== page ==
CATEGORY: FOC College Football

AUTHOR: PHELPS

HED:Gunslinger gunned down at Scott Corral

By Gene Phelps

Daily Journal

STARKVILLE Pass-happy Kentucky and its sophomore gunslinger Tim Couch met their match Saturday afternoon.

His name, and it should be a familiar one to first-year UK coach Hal Mumme, is Joe Lee Dunn. The crafty, diminutive Mississippi State defensive coordinator ran his record to 5-0 against Mumme's wide-open offenses with the Bulldogs' 35-27 SEC victory over the Wildcats at sun-baked Scott Field.

"Our kids played their hearts out today," a smiling Dunn said, after watching his defense slow down Kentucky's passing game in the second half. "In my opinion, they deserved to win."

Dunn recorded his other wins over Mumme when the two were coaching against each other in the WACat New Mexico (Dunn) and Texas-El Paso (Mumme).

But this fifth meeting had to be one of Dunn's biggest challenges. Kentucky's Couch throttled rival Louisville in last week's season opener with a school-record passing performance, connecting on 36-of-50 attempts for 398 yards and four touchdowns in a 38-24 win.

Dunn's game plan was to confuse Couch early with blitzes and coverages. It didn't work that well in the first half, as Couch survived two sacks to complete 22-of-36 passes for 211 yards and three touchdowns in directing his team to a 21-10 halftime lead.

Bulldogs start out 'wild'

As usual, Dunn had something crazy in store for the Wildcats to start the game. On Kentucky's first possession the Bulldogs lined up with seven defensive backs and four linebackers. Dunn called it his "wild" defense, and that best described it. What Couch and company saw were 11 defenders, who were all standing up.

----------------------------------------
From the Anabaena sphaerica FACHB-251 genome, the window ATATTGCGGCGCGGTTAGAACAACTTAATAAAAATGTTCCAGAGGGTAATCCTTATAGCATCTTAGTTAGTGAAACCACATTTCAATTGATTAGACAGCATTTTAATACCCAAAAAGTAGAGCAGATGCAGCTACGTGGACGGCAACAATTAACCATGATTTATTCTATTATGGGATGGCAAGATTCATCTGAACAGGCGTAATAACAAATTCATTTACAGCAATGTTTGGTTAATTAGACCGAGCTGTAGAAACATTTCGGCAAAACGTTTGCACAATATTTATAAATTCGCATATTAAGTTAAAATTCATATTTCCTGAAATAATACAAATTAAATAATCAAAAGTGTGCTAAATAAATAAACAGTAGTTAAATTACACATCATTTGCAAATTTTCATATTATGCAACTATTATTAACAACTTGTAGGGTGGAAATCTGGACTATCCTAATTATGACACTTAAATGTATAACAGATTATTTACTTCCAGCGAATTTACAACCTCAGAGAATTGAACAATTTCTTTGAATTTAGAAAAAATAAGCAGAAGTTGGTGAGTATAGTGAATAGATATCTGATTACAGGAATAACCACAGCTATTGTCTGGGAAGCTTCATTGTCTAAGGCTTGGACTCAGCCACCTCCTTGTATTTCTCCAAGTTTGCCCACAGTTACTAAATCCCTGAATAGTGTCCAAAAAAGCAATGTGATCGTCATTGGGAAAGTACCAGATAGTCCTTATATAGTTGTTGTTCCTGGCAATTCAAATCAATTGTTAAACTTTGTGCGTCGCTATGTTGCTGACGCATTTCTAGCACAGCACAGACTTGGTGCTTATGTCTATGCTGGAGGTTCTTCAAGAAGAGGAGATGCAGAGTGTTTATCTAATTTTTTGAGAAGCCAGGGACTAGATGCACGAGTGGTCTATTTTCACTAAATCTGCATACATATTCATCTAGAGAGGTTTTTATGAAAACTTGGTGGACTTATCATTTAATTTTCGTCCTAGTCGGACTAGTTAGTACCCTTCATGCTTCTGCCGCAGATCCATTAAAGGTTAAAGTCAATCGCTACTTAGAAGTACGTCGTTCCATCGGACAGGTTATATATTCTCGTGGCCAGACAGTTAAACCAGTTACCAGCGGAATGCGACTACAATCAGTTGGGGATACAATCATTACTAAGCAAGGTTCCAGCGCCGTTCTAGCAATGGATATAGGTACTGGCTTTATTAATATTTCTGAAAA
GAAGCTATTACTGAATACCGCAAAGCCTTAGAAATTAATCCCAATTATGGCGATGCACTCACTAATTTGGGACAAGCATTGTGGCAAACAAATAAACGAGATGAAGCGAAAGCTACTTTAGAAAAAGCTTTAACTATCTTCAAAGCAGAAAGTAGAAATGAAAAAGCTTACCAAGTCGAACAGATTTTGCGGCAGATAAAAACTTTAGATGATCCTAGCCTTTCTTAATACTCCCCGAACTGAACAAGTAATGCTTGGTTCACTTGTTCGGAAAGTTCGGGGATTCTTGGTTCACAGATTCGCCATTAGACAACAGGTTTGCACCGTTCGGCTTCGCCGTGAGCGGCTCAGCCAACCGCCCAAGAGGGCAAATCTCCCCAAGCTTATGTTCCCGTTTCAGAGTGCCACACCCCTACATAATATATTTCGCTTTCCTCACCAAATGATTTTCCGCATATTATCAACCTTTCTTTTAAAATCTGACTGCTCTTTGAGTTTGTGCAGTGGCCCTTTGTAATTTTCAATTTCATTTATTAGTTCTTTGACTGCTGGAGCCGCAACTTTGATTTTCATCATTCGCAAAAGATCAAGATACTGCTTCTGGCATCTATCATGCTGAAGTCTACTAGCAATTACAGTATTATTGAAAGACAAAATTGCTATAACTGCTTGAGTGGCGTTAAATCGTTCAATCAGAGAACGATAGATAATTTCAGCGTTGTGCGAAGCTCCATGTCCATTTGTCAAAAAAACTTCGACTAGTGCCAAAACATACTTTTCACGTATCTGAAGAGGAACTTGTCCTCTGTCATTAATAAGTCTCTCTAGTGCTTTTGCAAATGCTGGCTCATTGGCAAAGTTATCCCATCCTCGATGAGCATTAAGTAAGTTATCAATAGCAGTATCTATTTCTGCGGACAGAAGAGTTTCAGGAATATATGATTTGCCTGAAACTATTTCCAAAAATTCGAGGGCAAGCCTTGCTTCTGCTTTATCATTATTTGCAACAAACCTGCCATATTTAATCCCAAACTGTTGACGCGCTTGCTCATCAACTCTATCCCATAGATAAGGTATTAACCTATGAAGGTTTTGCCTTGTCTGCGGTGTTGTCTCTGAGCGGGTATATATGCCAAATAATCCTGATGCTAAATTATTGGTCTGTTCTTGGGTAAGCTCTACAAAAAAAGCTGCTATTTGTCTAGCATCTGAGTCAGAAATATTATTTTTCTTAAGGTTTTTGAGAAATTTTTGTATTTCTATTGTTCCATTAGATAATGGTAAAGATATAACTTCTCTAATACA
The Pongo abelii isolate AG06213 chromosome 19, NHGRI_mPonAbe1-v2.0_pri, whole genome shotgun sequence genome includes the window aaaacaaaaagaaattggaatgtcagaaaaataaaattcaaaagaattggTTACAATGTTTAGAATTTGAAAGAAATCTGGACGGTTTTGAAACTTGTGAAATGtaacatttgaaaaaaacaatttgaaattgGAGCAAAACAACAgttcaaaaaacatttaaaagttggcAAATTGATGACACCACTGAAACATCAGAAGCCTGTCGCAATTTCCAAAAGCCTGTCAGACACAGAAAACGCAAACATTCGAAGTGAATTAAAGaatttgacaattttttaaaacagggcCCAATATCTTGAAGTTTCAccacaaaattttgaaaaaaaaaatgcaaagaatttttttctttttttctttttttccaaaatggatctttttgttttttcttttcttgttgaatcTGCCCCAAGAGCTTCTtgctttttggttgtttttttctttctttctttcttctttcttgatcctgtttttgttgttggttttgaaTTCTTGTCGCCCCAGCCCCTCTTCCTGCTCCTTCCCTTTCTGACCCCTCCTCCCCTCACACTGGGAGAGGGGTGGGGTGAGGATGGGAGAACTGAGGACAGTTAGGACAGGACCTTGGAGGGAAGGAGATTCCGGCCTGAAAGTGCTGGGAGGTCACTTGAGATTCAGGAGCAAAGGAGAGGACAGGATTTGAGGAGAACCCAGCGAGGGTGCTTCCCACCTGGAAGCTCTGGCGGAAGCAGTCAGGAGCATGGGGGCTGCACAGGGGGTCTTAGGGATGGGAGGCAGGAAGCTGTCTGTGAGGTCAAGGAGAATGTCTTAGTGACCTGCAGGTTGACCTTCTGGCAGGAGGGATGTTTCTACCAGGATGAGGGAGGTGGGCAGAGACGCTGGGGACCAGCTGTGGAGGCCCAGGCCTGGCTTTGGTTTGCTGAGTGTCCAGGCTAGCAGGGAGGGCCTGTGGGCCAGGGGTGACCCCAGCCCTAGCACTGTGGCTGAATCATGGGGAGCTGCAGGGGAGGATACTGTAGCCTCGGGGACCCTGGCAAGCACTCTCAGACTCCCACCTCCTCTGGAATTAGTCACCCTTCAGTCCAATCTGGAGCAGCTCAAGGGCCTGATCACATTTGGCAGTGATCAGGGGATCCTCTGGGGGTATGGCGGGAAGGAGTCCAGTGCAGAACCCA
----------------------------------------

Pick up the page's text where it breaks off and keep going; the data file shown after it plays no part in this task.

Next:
It was a decoy defense, "Something to make him (Couch) think about," Dunn said. "We wanted to use it for the first three plays. We had everything just right and Dereck Rush (a defensive end) leaves his man wide open."

Rush's man was Kentucky running back Anthony White, who caught a Couch pass for an 11-yard gain on a third-and-8 play. Couch went on to direct his unit on an 8-play, 80-yard opening march that ended with him firing a 6-yard touchdown strike to receiver Lance Mickleson.

Couch, who had a BYU-type passing day, firing 61 passes and completing 39 for 349 yards and four scores, said he expected to see plenty of blitzes and a lot of defensive looks up front.

"It didn't throw me off," Couch said of Dunn's "wild" alignment.

Zone coverage stymies UK

However, Couch was thrown off in the second half by Mississippi State's switch to more zone coverage.

"We got tired playing man in the first half," Dunn said of the coverage switch. "They (Kentucky) got tired, too. You can't throw every down."

Couch was 17-of-25 in the final half for 138 yards and one score. He also suffered an interception on the Wildcats' second possession of the half. Plus, he was sacked three more times in the second half. The last one came with under four minutes remaining when Couch was tatooed by a blitzing safety Eric Brown. The hit jarred the ball loose and the Bulldogs recovered at the UK 35. They added an insurance TD after the turnover.

"I thought Joe Lee Dunn did a great job in the second half adjusting," UK's Mumme said.

Kentucky's lone second-half highlight was a fake punt which kept a drive alive and resulted in an eventual touchdown - a 19-yard pass from Couch to Kio Sanford.

"They wouldn't have scored in the second half except for that fake punt," a confident Dunn said. "I'm real proud of our guys and their play in the second half."

MSU strong safety Tim Nelson, who intercepted Couch in the third quarter, said: "The main thing Coach Dunn stressed before the game was to hustle. He said if we hustled, we could stop everything they did."

The Bulldogs didn't stop everything, but they stopped enough to be standing 2-0 heading into next week's Western Division showdown with LSU.

Gene Phelps is sports editor for the Daily Journal

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